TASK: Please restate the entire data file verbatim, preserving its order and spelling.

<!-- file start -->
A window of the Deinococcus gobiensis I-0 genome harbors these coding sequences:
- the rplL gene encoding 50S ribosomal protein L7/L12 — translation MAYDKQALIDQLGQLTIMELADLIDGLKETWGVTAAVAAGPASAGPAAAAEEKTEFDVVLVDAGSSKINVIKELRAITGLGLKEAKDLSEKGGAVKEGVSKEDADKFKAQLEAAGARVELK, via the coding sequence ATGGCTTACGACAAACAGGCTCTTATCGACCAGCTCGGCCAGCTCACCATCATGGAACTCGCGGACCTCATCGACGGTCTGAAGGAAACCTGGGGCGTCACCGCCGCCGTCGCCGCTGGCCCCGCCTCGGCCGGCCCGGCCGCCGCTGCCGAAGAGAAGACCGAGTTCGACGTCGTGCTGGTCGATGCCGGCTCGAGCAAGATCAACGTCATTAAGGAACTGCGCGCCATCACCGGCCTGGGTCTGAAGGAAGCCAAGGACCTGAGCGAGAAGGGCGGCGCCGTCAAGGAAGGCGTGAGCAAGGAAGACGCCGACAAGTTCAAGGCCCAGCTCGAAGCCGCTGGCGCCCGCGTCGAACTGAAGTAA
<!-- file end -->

A window of the Deinococcus gobiensis I-0 genome harbors these coding sequences:
- the rplL gene encoding 50S ribosomal protein L7/L12 — translation MAYDKQALIDQLGQLTIMELADLIDGLKETWGVTAAVAAGPASAGPAAAAEEKTEFDVVLVDAGSSKINVIKELRAITGLGLKEAKDLSEKGGAVKEGVSKEDADKFKAQLEAAGARVELK, via the coding sequence ATGGCTTACGACAAACAGGCTCTTATCGACCAGCTCGGCCAGCTCACCATCATGGAACTCGCGGACCTCATCGACGGTCTGAAGGAAACCTGGGGCGTCACCGCCGCCGTCGCCGCTGGCCCCGCCTCGGCCGGCCCGGCCGCCGCTGCCGAAGAGAAGACCGAGTTCGACGTCGTGCTGGTCGATGCCGGCTCGAGCAAGATCAACGTCATTAAGGAACTGCGCGCCATCACCGGCCTGGGTCTGAAGGAAGCCAAGGACCTGAGCGAGAAGGGCGGCGCCGTCAAGGAAGGCGTGAGCAAGGAAGACGCCGACAAGTTCAAGGCCCAGCTCGAAGCCGCTGGCGCCCGCGTCGAACTGAAGTAA